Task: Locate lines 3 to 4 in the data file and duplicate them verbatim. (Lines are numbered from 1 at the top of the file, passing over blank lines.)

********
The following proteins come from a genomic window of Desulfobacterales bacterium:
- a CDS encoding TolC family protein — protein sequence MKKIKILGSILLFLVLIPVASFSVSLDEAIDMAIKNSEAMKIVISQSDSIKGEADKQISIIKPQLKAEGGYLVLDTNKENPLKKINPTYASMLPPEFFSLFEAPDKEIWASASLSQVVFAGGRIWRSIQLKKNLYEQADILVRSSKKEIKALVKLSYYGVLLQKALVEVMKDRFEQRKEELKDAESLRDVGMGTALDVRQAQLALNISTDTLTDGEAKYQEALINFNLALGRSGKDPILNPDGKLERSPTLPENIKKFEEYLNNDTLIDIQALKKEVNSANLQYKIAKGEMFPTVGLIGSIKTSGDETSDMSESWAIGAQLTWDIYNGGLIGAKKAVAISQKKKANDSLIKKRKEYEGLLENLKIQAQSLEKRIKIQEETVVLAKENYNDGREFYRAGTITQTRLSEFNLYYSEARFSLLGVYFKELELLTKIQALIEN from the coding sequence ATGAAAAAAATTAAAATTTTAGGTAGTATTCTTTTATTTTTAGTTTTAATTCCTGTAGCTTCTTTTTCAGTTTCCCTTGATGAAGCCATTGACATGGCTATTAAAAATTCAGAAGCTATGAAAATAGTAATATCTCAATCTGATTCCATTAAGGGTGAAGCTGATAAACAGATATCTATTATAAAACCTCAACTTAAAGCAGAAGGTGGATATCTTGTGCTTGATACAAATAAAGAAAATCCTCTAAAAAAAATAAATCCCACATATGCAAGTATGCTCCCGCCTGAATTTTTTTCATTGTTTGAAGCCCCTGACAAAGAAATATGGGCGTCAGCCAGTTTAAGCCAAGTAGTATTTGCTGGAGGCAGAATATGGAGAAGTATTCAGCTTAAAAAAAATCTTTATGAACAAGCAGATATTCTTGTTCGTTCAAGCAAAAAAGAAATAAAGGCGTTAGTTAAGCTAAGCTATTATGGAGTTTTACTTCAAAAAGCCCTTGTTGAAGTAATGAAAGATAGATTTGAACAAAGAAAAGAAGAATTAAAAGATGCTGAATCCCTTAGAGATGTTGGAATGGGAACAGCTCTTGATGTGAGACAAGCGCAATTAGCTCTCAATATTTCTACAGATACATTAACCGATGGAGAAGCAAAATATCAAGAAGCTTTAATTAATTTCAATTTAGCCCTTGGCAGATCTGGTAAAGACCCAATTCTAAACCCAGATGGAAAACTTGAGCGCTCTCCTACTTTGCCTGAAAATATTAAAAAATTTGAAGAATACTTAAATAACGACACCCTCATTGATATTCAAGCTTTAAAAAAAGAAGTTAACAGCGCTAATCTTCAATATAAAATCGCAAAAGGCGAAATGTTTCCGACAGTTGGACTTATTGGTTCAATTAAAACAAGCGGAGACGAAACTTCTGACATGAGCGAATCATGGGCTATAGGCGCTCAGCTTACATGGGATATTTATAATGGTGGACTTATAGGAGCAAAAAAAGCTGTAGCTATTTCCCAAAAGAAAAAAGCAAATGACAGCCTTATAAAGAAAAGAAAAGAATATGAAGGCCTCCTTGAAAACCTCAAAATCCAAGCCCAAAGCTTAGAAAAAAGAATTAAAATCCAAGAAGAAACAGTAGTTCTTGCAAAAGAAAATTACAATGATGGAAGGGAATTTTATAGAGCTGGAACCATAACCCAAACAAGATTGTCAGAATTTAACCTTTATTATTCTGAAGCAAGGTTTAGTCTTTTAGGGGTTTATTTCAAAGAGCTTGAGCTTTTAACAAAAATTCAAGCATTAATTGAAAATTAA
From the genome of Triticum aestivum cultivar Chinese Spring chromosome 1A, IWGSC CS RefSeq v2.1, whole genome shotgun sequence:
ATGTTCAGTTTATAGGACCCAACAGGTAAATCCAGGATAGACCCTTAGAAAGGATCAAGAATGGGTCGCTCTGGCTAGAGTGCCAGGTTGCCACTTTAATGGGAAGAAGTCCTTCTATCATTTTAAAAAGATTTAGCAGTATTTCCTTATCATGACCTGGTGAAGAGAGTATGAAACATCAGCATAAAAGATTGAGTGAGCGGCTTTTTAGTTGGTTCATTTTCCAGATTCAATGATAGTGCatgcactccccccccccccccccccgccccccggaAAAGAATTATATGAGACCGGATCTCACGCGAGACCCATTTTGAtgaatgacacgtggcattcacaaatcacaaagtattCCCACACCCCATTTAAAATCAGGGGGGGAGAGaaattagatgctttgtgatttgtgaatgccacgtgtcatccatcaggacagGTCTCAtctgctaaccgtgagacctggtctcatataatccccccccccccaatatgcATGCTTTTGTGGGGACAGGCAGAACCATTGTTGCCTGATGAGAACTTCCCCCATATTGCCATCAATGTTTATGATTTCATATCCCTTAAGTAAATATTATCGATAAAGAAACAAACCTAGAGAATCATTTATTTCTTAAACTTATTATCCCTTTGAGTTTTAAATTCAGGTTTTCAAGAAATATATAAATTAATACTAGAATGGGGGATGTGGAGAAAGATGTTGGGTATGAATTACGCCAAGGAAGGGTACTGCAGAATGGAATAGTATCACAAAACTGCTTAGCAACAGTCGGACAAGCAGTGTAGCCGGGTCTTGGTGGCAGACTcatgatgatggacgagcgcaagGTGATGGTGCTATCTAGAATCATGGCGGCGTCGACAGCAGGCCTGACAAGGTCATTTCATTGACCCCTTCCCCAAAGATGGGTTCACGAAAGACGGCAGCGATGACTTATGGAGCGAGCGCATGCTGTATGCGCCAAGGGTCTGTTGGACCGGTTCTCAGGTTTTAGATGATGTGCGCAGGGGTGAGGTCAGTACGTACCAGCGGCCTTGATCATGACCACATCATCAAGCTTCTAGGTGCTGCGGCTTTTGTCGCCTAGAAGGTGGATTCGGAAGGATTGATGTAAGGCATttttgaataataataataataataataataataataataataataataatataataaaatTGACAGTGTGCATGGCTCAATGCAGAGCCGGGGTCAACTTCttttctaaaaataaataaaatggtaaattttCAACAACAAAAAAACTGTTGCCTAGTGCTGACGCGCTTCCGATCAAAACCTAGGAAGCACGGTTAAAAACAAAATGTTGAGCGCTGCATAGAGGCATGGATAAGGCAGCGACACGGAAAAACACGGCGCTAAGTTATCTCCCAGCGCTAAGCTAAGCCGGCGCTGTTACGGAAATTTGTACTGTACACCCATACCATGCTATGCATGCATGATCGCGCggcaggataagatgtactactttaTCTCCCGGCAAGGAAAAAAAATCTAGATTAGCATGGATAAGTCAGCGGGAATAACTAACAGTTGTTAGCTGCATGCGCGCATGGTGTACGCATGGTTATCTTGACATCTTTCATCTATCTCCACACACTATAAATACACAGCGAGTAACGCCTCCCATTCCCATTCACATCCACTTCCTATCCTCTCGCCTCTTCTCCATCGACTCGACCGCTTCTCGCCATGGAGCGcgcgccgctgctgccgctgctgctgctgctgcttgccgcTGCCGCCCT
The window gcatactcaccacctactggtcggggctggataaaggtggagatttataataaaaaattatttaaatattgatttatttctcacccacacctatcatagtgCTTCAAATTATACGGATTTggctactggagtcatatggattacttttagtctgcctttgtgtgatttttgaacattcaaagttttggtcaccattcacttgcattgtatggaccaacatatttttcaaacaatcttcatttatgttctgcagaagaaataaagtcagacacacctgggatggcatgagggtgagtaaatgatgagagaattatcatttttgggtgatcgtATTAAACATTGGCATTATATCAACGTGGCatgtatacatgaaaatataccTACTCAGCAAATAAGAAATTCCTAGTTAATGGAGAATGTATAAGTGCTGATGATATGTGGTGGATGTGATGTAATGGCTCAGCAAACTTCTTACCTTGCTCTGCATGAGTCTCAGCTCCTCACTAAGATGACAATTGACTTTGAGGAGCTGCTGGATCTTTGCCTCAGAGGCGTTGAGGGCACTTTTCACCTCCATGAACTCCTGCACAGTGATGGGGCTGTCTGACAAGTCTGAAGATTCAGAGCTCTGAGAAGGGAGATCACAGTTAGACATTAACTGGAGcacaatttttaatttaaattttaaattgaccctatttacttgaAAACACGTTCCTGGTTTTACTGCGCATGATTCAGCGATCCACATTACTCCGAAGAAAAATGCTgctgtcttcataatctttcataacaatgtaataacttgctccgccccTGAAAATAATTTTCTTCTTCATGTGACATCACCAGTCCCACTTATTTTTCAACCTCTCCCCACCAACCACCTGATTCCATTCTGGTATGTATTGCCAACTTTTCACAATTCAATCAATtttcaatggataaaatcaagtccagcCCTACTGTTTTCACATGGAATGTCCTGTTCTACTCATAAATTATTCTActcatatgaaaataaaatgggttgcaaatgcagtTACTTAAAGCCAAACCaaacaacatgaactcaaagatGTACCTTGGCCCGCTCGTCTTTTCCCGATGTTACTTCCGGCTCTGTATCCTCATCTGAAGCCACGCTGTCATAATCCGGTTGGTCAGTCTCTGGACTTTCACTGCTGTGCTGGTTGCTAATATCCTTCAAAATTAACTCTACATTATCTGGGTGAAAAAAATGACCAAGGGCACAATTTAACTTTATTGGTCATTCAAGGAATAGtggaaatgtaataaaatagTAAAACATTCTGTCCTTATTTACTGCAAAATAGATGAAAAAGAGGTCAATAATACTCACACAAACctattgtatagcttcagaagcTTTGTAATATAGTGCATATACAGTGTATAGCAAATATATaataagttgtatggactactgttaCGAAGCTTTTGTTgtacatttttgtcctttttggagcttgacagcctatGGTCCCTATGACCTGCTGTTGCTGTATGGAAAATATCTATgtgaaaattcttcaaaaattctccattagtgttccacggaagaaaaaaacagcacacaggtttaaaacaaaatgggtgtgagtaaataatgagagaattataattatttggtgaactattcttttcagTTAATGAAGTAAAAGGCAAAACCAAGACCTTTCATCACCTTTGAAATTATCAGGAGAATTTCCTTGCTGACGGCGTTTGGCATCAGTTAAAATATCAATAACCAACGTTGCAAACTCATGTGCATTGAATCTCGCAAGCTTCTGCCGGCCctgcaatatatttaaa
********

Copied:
From the genome of Triticum aestivum cultivar Chinese Spring chromosome 1A, IWGSC CS RefSeq v2.1, whole genome shotgun sequence:
ATGTTCAGTTTATAGGACCCAACAGGTAAATCCAGGATAGACCCTTAGAAAGGATCAAGAATGGGTCGCTCTGGCTAGAGTGCCAGGTTGCCACTTTAATGGGAAGAAGTCCTTCTATCATTTTAAAAAGATTTAGCAGTATTTCCTTATCATGACCTGGTGAAGAGAGTATGAAACATCAGCATAAAAGATTGAGTGAGCGGCTTTTTAGTTGGTTCATTTTCCAGATTCAATGATAGTGCatgcactccccccccccccccccccgccccccggaAAAGAATTATATGAGACCGGATCTCACGCGAGACCCATTTTGAtgaatgacacgtggcattcacaaatcacaaagtattCCCACACCCCATTTAAAATCAGGGGGGGAGAGaaattagatgctttgtgatttgtgaatgccacgtgtcatccatcaggacagGTCTCAtctgctaaccgtgagacctggtctcatataatccccccccccccaatatgcATGCTTTTGTGGGGACAGGCAGAACCATTGTTGCCTGATGAGAACTTCCCCCATATTGCCATCAATGTTTATGATTTCATATCCCTTAAGTAAATATTATCGATAAAGAAACAAACCTAGAGAATCATTTATTTCTTAAACTTATTATCCCTTTGAGTTTTAAATTCAGGTTTTCAAGAAATATATAAATTAATACTAGAATGGGGGATGTGGAGAAAGATGTTGGGTATGAATTACGCCAAGGAAGGGTACTGCAGAATGGAATAGTATCACAAAACTGCTTAGCAACAGTCGGACAAGCAGTGTAGCCGGGTCTTGGTGGCAGACTcatgatgatggacgagcgcaagGTGATGGTGCTATCTAGAATCATGGCGGCGTCGACAGCAGGCCTGACAAGGTCATTTCATTGACCCCTTCCCCAAAGATGGGTTCACGAAAGACGGCAGCGATGACTTATGGAGCGAGCGCATGCTGTATGCGCCAAGGGTCTGTTGGACCGGTTCTCAGGTTTTAGATGATGTGCGCAGGGGTGAGGTCAGTACGTACCAGCGGCCTTGATCATGACCACATCATCAAGCTTCTAGGTGCTGCGGCTTTTGTCGCCTAGAAGGTGGATTCGGAAGGATTGATGTAAGGCATttttgaataataataataataataataataataataataataataataatataataaaatTGACAGTGTGCATGGCTCAATGCAGAGCCGGGGTCAACTTCttttctaaaaataaataaaatggtaaattttCAACAACAAAAAAACTGTTGCCTAGTGCTGACGCGCTTCCGATCAAAACCTAGGAAGCACGGTTAAAAACAAAATGTTGAGCGCTGCATAGAGGCATGGATAAGGCAGCGACACGGAAAAACACGGCGCTAAGTTATCTCCCAGCGCTAAGCTAAGCCGGCGCTGTTACGGAAATTTGTACTGTACACCCATACCATGCTATGCATGCATGATCGCGCggcaggataagatgtactactttaTCTCCCGGCAAGGAAAAAAAATCTAGATTAGCATGGATAAGTCAGCGGGAATAACTAACAGTTGTTAGCTGCATGCGCGCATGGTGTACGCATGGTTATCTTGACATCTTTCATCTATCTCCACACACTATAAATACACAGCGAGTAACGCCTCCCATTCCCATTCACATCCACTTCCTATCCTCTCGCCTCTTCTCCATCGACTCGACCGCTTCTCGCCATGGAGCGcgcgccgctgctgccgctgctgctgctgctgcttgccgcTGCCGCCCT